Link with boxing champion 'could have saved Levitt': Liquidator gave away contract for pounds 18,000, QC tells court

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The Independent Online
THE WORLD heavyweight boxing champion Lennox Lewis could have saved the author Frederick Forsyth and hundreds of other investors from losing millions in the collapse of the Levitt group, a Southwark Crown Court jury was told yesterday.

Jonathan Goldberg QC, defending, said that Roger Levitt, 44, had a 25 per cent stake in the boxer over a five- year period.

The boxer's huge earnings would have wiped out the debts of the tycoon's collapsed business empire. But the liquidator of the group was alleged to have given the contract away for just pounds 18,000 when the group was wound up in December 1990, owing pounds 34m.

'The gentleman who bought it must now think he is the luckiest man in the world for it has made him untold millions,' Mr Goldberg said.

'If the Levitt group had been allowed by circumstances to trade a bit longer, the benefit of the Lennox Lewis contract alone would have restored it to shining solvency, enormous profitability and nobody would have lost out all, notably not Mr Frederick Forsyth.'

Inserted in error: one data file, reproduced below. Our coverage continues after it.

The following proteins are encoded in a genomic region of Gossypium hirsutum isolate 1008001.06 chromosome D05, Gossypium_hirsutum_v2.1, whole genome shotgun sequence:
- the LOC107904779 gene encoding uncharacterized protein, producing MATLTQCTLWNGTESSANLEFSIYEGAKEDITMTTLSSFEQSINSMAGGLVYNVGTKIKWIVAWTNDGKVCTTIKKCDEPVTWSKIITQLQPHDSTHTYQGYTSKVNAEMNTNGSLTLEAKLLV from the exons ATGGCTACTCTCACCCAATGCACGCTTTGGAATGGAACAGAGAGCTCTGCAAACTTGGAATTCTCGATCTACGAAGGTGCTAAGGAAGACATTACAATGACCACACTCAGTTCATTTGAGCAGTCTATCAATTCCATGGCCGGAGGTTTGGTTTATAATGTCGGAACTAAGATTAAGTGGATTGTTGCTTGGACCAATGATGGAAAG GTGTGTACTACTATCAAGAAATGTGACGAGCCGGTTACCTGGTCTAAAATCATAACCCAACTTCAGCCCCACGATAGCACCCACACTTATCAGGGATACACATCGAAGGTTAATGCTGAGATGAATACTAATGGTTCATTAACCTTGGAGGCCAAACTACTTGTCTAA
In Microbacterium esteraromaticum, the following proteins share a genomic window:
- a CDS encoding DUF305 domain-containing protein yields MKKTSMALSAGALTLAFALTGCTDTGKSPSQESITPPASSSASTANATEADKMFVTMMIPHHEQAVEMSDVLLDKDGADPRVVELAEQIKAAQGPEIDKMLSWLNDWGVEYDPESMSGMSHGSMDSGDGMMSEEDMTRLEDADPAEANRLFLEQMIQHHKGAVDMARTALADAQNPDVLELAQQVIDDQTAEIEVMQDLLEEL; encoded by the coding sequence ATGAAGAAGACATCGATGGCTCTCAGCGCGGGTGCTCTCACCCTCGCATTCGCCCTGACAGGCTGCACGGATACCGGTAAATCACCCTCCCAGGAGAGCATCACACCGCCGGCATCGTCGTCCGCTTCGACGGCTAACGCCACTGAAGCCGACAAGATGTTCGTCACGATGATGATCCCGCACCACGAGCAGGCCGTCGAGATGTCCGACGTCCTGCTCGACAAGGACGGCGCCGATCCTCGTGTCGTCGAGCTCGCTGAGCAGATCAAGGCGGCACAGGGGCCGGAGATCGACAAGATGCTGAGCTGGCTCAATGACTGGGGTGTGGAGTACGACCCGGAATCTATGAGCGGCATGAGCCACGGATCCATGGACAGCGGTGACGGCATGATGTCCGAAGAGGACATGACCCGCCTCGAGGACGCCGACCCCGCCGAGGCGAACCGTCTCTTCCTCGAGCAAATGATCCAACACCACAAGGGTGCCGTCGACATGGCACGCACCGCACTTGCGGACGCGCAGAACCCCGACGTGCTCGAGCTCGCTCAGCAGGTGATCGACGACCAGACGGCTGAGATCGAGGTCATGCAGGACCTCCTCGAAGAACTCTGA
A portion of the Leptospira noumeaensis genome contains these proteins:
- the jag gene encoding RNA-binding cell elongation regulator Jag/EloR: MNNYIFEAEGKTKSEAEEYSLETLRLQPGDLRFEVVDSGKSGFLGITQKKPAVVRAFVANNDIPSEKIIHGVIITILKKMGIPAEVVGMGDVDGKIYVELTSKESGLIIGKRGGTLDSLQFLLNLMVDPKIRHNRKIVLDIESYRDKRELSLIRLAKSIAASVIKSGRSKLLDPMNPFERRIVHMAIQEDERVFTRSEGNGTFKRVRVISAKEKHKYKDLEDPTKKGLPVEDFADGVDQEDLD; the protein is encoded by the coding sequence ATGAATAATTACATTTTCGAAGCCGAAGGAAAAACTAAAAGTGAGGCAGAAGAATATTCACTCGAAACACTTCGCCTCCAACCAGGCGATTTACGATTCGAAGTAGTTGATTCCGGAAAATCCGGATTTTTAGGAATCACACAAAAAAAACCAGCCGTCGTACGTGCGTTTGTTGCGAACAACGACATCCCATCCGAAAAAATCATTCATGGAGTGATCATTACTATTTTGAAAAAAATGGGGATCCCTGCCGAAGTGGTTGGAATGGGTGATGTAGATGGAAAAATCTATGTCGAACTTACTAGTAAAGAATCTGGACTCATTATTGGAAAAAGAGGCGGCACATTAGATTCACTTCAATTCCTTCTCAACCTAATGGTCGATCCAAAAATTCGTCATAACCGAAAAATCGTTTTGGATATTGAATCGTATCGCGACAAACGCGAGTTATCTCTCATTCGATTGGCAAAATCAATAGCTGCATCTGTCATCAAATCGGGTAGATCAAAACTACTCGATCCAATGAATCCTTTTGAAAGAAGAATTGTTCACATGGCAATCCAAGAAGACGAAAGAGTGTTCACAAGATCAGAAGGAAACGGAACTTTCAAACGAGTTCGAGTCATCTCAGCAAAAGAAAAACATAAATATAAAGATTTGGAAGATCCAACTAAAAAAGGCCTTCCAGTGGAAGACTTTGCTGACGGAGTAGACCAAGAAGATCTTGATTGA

The author of Day Of The Jackal, described as a close friend of Mr Levitt, lost pounds 900,000 when the group was wound up. It is alleged that Mr Levitt used pounds 20m of investors' money to prop up the ailing group.

David Cocks QC, for the prosecution, alleged that the group was 'riddled with fraud, forgery, deception and downright dishonesty'. Mr Levitt and his co-accused, Mark Read, 39, Alan McNamara, 29, and Robert Price, 42, deny one charge of fraudulent trading.

Mr Goldberg said Mr Levitt was an 'ideas man', not a 'details man'. At the height of his business empire he was ranked by the financial press as one of the 200 richest men in Britain. But he could not read a balance sheet or a set of accounts.

'This is the story of a man who worked 14 hours a day and every weekend to build up a massive business, but who personally lacked the necessary business sophistication,' counsel said.

'He was unable to prevent the massive and culpable incompetence and perhaps also some dishonesty in the ranks of his staff.

'Some of those who are most responsible for the collapse, like rats deserting a sinking ship, are now coming to court with a promise of immunity from their own richly deserved prosecution.'

Mr Goldberg said that Mr Levitt was an East End boy who had made good. He was streetwise and quick to see a profit.

'He is the man who discovered and promoted Lennox Lewis . . . Mr Levitt signed him up in a management contract with the Levitt group in early 1989. At that time he was largely unknown.'

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